There’s nothing I don’t love about Masters week.
The speculation of what will be served at the Champions’ Dinner; the Par-3 Tournament (sadly cancelled this year due to adverse weather); the video clips of people driving up Magnolia Lane; the azaleas in full bloom; the anticipation of who will be the next player to slip into a green jacket… I love it all.
I even love how strict the rules are at Augusta National (don’t run on the grounds, no mobile phones allowed, etc). The club marches to the beat of its own drum and everybody falls into line. Why? Because nobody is in any doubt as to how big a deal the Masters is. It’s a week that everyone in golf looks forward to.
Now, imagine how good it would be to get to see Augusta in all of its glory twice a year rather than once. Imagine, for a second, the prospect of another Masters Tournament on the calendar – a women’s Masters.
A women's Masters feels like the next logical step, the next 'glass ceiling' to shatter.
Not so long ago, such an idea would never have got off the ground on account of the club’s ‘male only’ membership policy. However, with a change in that position coming about in August 2012 and ladies now entitled to slip into a green jacket on the same terms as men, a women’s Masters doesn’t seem so fanciful a prospect. On the contrary, it feels like the next logical step for the club to take, the next ‘glass ceiling’ for the women’s game to shatter.
Last year, Lydia Ko, above, the world’s top-ranked female golfer, described such a possibility as ‘pretty cool’. “We dream of maybe getting to play at Augusta,” she added.
Paula Creamer has previously expressed her desire to see such a tournament added to the schedule, saying: “I've been there, I've played there, stayed in Butler Cabin. I had an awesome time. I think the patrons and everybody would love to have two weeks there, two tournaments. Why wouldn't you?”
Exactly. Why wouldn’t you? It would be a tremendous PR move for Augusta National – reinforcing its status as a modern, inclusive golf club – as well as for ladies’ golf and the LPGA. Can you imagine the demand for a women’s Masters relative to other events on the schedule? If it didn’t instantly become the best-attended and most-watched tournament, I can’t imagine it would be long before it did.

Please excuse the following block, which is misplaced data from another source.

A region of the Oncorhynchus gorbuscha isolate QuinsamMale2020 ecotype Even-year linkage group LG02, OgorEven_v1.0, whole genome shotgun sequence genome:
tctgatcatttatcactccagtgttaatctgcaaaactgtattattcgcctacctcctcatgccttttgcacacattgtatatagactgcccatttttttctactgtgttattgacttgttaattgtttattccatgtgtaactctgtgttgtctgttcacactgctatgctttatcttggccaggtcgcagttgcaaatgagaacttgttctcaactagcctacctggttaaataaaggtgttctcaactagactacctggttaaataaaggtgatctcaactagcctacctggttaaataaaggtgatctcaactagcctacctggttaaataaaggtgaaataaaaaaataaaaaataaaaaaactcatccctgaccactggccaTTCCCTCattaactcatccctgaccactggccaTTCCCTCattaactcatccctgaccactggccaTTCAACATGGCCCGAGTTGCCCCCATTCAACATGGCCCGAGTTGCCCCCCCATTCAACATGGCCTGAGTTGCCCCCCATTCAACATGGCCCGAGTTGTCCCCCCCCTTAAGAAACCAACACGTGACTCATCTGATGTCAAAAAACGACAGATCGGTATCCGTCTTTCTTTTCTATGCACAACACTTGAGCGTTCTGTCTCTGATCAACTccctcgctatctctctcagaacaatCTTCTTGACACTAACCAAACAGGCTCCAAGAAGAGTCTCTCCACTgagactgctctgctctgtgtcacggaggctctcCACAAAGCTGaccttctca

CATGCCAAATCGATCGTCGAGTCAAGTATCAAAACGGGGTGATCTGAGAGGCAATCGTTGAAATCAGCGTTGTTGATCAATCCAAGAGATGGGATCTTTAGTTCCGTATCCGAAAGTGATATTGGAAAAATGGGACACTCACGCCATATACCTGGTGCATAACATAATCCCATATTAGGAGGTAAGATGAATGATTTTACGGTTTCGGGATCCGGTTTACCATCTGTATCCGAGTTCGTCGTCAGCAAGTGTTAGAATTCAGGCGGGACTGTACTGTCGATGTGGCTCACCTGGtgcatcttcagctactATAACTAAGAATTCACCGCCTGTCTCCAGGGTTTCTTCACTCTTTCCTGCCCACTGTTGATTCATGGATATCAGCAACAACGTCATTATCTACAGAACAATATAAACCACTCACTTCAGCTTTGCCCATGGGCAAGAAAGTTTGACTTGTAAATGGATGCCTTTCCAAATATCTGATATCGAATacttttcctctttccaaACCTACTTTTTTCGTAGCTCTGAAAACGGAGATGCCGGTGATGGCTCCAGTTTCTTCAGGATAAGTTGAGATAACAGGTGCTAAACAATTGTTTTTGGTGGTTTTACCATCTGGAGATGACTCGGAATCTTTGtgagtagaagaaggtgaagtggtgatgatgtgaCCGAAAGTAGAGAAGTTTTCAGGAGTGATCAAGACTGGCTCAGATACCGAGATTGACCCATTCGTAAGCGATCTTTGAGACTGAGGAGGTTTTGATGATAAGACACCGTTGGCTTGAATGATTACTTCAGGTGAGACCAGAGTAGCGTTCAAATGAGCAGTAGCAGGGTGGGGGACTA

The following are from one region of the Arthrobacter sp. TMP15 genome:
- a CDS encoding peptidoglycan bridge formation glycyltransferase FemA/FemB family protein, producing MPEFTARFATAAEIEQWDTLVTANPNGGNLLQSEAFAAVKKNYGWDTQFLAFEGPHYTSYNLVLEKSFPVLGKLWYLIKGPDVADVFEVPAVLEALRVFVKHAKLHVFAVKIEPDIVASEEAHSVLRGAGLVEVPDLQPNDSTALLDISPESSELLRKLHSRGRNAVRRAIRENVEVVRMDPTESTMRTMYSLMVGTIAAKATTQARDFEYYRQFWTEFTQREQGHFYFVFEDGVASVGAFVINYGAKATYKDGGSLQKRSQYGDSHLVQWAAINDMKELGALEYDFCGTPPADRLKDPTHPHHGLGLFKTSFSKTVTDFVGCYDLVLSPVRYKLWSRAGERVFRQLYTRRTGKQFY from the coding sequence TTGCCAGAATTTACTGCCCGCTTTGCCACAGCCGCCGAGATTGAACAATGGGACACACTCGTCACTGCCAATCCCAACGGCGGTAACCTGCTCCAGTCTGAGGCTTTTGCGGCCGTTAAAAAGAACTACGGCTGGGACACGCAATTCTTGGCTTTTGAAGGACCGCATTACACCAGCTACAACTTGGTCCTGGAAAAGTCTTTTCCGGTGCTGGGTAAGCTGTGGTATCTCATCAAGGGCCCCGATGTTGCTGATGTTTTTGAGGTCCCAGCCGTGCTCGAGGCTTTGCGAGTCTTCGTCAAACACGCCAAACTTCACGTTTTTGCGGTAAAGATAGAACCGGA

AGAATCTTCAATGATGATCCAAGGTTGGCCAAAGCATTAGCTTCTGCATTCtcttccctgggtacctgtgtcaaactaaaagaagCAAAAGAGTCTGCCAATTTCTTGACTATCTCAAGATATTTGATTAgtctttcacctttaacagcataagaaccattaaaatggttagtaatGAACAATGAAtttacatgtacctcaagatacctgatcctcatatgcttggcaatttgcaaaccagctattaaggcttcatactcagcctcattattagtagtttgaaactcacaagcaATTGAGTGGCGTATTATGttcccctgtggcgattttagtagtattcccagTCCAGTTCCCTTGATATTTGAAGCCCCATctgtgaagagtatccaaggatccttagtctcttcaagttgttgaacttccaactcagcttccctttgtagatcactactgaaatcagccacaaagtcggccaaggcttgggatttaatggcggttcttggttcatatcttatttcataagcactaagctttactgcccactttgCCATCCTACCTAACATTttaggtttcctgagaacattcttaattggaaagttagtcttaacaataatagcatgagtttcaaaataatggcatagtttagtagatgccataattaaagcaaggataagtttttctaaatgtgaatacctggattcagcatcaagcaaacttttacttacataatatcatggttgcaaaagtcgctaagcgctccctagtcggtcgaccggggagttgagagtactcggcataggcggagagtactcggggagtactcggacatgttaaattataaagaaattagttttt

Golf has done lots to clean up its act without getting the credit it deserves.
More than anything else, it would also be a positive piece of PR for the game in general. Let’s be honest: golf gets a bad rap. The negative perceptions people have of the game are deeply ingrained and hard to shift, no matter how out-dated they may be.
Fact is, the sport has done plenty to ‘clean up its act’, so to speak, without getting the credit it deserves. What better way to confound the critics than by staging a new event, just for women, at a club they were denied membership of for so long? What a strong, powerful, myth-busting message that would send.
Besides, I’m sure nobody in the media would have any objections about getting to spend another week in their stunning, new working digs at Augusta National...
--- Peter Alliss gave an interview to Newsweek, published this week, in which he says: “No matter how you wrap it up, women will never be able to do things that men can do.” There’s plenty more in the feature that, frankly, I have no wish to dignify with any further comment or analysis, so, I’ll just say this instead: Alliss may be the so-called ‘Voice of Golf’ but he most certainly doesn’t speak for the game.
Hang up the mic, Peter. Call it a day. And take your anachronistic, unhelpful opinions with you.
This week, I have been... shaking my head at the number of people calling Lexi Thompson a cheat over the ball-marking incident that, ultimately, cost her glory in last weekend’s ANA Inspiration.
‘Cheat’ is such a horrible, dirty word, particularly in golf where it can have career-savaging consequences. That’s why it cannot and must not be used casually. Did Lexi break a rule? Yes. Does that make her a cheat? No. In order for her to be a cheat, there needs to be proof of an intent to gain an advantage from breaking that rule. We don’t have that proof. Not even a shred of it. We can surmise and hypothesise all we like – but a hunch doesn’t open and close a case. Lexi says her mistake was innocent, ‘100% not intentional’.
I, for one, believe her. Even if I didn’t, I wouldn’t be going around accusing her of something as heinous as cheating simply because I don’t believe her version of events. Shame on those who have.
I’ve been thinking about what I’d serve at the Champions Dinner if I ever won the Masters. Haggis, neeps and tatties seems the obvious choice but it has already been done – way to steal my thunder, Sandy – so, instead, I’d go back to my island roots.
I spent most of my childhood in the Orkney Islands, right at the very north of Scotland. It’s got a few local ‘delicacies’, including something called a pattie supper, above.
Essentially, it’s mashed potato, mixed with onion, mince, pepper and some secret spices, which gets bundled together, deep fried and served with a side portion of chips. Every ‘chippy’ up there serves them and they are ridiculously good.
Throw in some Highland Park whisky to wash it down and some Orkney Fudge ice cream and you’ve got a winning Masters menu right there. Now, I just need to get better at golf…
And finally… People say to me, “Why do you always insist that the BBC has given up on golf?” I think this picture explains it far better than I ever could.
The Cut Line - Live Every Friday
Log-on to bunkered.co.uk every Friday morning to read The Cut Line byMichael McEwan.